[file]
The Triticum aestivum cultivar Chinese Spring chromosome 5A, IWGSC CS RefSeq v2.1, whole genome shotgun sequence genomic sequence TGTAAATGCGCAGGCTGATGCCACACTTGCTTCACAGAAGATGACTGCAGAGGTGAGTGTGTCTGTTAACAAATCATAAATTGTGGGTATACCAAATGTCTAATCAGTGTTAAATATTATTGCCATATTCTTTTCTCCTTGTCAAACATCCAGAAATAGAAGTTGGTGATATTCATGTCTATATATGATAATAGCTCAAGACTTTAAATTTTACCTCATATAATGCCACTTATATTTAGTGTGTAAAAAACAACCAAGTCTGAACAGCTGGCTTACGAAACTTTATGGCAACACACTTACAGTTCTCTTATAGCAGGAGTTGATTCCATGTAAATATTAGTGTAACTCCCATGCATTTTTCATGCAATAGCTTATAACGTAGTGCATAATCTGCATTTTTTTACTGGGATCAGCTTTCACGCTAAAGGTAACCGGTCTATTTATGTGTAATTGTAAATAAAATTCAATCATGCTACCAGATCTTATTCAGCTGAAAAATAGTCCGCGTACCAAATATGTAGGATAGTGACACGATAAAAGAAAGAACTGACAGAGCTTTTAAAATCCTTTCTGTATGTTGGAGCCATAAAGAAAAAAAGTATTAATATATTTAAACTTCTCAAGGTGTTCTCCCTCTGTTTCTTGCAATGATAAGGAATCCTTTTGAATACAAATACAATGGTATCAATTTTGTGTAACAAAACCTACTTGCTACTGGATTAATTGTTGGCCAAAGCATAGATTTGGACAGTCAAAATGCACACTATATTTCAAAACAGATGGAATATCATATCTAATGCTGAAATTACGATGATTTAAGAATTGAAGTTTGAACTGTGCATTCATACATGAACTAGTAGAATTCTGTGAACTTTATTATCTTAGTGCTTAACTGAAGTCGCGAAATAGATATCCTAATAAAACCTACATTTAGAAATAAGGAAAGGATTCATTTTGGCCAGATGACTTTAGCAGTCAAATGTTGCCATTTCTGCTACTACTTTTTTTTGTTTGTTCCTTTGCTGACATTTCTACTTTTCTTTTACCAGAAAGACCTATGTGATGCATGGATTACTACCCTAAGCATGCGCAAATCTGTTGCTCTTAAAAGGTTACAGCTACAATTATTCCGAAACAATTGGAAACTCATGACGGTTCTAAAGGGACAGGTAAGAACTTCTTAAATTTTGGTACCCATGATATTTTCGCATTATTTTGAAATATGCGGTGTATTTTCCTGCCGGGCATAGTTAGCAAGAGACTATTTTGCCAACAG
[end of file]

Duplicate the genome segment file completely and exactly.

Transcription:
The Triticum aestivum cultivar Chinese Spring chromosome 5A, IWGSC CS RefSeq v2.1, whole genome shotgun sequence genomic sequence TGTAAATGCGCAGGCTGATGCCACACTTGCTTCACAGAAGATGACTGCAGAGGTGAGTGTGTCTGTTAACAAATCATAAATTGTGGGTATACCAAATGTCTAATCAGTGTTAAATATTATTGCCATATTCTTTTCTCCTTGTCAAACATCCAGAAATAGAAGTTGGTGATATTCATGTCTATATATGATAATAGCTCAAGACTTTAAATTTTACCTCATATAATGCCACTTATATTTAGTGTGTAAAAAACAACCAAGTCTGAACAGCTGGCTTACGAAACTTTATGGCAACACACTTACAGTTCTCTTATAGCAGGAGTTGATTCCATGTAAATATTAGTGTAACTCCCATGCATTTTTCATGCAATAGCTTATAACGTAGTGCATAATCTGCATTTTTTTACTGGGATCAGCTTTCACGCTAAAGGTAACCGGTCTATTTATGTGTAATTGTAAATAAAATTCAATCATGCTACCAGATCTTATTCAGCTGAAAAATAGTCCGCGTACCAAATATGTAGGATAGTGACACGATAAAAGAAAGAACTGACAGAGCTTTTAAAATCCTTTCTGTATGTTGGAGCCATAAAGAAAAAAAGTATTAATATATTTAAACTTCTCAAGGTGTTCTCCCTCTGTTTCTTGCAATGATAAGGAATCCTTTTGAATACAAATACAATGGTATCAATTTTGTGTAACAAAACCTACTTGCTACTGGATTAATTGTTGGCCAAAGCATAGATTTGGACAGTCAAAATGCACACTATATTTCAAAACAGATGGAATATCATATCTAATGCTGAAATTACGATGATTTAAGAATTGAAGTTTGAACTGTGCATTCATACATGAACTAGTAGAATTCTGTGAACTTTATTATCTTAGTGCTTAACTGAAGTCGCGAAATAGATATCCTAATAAAACCTACATTTAGAAATAAGGAAAGGATTCATTTTGGCCAGATGACTTTAGCAGTCAAATGTTGCCATTTCTGCTACTACTTTTTTTTGTTTGTTCCTTTGCTGACATTTCTACTTTTCTTTTACCAGAAAGACCTATGTGATGCATGGATTACTACCCTAAGCATGCGCAAATCTGTTGCTCTTAAAAGGTTACAGCTACAATTATTCCGAAACAATTGGAAACTCATGACGGTTCTAAAGGGACAGGTAAGAACTTCTTAAATTTTGGTACCCATGATATTTTCGCATTATTTTGAAATATGCGGTGTATTTTCCTGCCGGGCATAGTTAGCAAGAGACTATTTTGCCAACAG